Businesses have never been insulated from social or political expectations. What's different today is the intensifying pressure and the growing complexity of the forces, the speed with which they change, and the ability of activists to mobilize public opinion. Yet even as the social contract evolves, the typical corporate response appears to have become increasingly flat footed.


The changing social contract


Companies have always had a contract with society. The contract embraces not just direct stakeholders (such as consumers, employees, regulators, and shareholders) but also, and increasingly, a broader set of stakeholders (such as the communities where companies operate, the media, academics, and the nonprofit sector).


Part of this contract is formalized in laws and regulations, and violating them has obvious legal ramifications. Part of it is semiformal: the stakeholders' implicit expectations, which if ignored can bring about swift action. Most multinationals in the United States, for example, are expected to maintain at least some labor standards along their global supply chains, even if they aren't legally required to do so. Violations of that semiformal contractual obligation can seriously harm a company's reputation as well as consumer demand for its products. Ask Nike.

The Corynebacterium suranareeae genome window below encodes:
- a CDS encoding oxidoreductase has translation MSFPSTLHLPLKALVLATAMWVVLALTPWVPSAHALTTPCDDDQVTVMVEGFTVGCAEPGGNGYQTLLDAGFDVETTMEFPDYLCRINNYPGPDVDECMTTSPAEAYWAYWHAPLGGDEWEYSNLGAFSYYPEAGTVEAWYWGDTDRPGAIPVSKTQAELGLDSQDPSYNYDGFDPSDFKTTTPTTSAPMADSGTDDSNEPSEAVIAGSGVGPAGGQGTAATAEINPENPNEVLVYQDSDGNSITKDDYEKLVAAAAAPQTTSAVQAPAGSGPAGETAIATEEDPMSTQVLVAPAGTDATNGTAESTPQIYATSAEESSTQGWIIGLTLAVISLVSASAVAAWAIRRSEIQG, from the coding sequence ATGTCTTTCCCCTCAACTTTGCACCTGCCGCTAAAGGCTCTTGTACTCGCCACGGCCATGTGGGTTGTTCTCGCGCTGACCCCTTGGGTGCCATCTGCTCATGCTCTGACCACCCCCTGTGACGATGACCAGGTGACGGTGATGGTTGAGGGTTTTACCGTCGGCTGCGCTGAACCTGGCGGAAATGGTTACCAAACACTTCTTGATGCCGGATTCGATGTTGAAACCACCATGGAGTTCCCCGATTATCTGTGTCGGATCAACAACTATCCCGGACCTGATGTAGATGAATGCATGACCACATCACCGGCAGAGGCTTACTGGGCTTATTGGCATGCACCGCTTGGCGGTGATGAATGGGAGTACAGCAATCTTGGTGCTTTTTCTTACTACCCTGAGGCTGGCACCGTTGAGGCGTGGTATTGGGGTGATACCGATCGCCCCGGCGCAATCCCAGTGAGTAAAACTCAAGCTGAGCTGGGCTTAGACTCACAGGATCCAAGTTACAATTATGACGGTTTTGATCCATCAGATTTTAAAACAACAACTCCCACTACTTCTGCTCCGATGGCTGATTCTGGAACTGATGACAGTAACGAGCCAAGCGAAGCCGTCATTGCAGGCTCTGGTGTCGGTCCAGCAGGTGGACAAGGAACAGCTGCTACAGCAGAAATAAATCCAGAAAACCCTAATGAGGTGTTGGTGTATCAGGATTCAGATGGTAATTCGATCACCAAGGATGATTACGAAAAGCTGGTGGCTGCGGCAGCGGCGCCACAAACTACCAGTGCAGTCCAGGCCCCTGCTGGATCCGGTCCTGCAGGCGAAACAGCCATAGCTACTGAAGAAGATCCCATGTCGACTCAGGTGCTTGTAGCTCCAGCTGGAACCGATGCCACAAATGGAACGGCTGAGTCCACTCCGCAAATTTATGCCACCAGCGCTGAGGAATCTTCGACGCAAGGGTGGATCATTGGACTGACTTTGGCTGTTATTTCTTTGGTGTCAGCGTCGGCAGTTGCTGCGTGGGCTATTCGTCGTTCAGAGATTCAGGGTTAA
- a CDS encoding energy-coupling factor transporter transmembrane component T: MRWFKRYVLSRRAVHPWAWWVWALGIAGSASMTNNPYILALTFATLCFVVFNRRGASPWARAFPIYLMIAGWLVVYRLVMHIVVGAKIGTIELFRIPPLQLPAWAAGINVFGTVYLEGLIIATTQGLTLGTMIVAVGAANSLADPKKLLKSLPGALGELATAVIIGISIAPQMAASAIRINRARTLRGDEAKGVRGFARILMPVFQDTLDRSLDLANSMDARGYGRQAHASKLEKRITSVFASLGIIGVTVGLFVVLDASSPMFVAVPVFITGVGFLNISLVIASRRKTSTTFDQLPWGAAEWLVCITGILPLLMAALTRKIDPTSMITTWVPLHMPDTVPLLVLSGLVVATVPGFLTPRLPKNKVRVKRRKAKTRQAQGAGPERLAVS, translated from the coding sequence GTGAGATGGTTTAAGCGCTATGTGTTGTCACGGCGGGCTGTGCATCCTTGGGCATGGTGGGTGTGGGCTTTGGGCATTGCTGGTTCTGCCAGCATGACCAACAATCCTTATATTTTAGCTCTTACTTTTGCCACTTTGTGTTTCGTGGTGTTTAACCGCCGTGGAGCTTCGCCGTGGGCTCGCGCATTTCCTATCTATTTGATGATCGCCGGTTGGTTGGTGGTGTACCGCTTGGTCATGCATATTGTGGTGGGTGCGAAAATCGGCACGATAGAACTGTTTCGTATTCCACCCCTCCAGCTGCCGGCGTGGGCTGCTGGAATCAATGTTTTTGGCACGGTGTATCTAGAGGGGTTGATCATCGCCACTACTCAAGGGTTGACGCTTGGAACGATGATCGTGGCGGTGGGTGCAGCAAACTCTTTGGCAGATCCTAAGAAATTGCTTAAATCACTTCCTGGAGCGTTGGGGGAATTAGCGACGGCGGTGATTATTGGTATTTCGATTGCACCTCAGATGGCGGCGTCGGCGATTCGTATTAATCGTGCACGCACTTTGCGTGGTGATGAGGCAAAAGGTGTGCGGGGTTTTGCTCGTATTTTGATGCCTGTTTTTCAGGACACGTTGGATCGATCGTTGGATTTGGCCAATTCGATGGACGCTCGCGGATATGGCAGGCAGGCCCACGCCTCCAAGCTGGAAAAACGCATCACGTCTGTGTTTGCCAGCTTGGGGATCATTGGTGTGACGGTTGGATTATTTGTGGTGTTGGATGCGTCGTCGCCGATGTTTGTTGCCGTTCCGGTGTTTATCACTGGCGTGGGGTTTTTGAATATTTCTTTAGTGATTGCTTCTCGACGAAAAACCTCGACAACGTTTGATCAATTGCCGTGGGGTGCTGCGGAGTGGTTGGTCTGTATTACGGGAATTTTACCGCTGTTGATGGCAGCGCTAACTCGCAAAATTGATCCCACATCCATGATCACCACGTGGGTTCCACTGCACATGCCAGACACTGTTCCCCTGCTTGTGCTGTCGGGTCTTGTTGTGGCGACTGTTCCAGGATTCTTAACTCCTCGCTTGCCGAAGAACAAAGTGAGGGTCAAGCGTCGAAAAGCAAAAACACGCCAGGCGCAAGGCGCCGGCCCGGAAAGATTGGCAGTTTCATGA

This social contract is by nature a fluid one. Often, issues that lead to legislation start out as semiformal expectations about business; likewise, some aspects of the formal contract are "deregulated." Companies in Europe, for example, are still expected to uphold certain employment guarantees with their workers, despite their greater flexibility in deploying labor.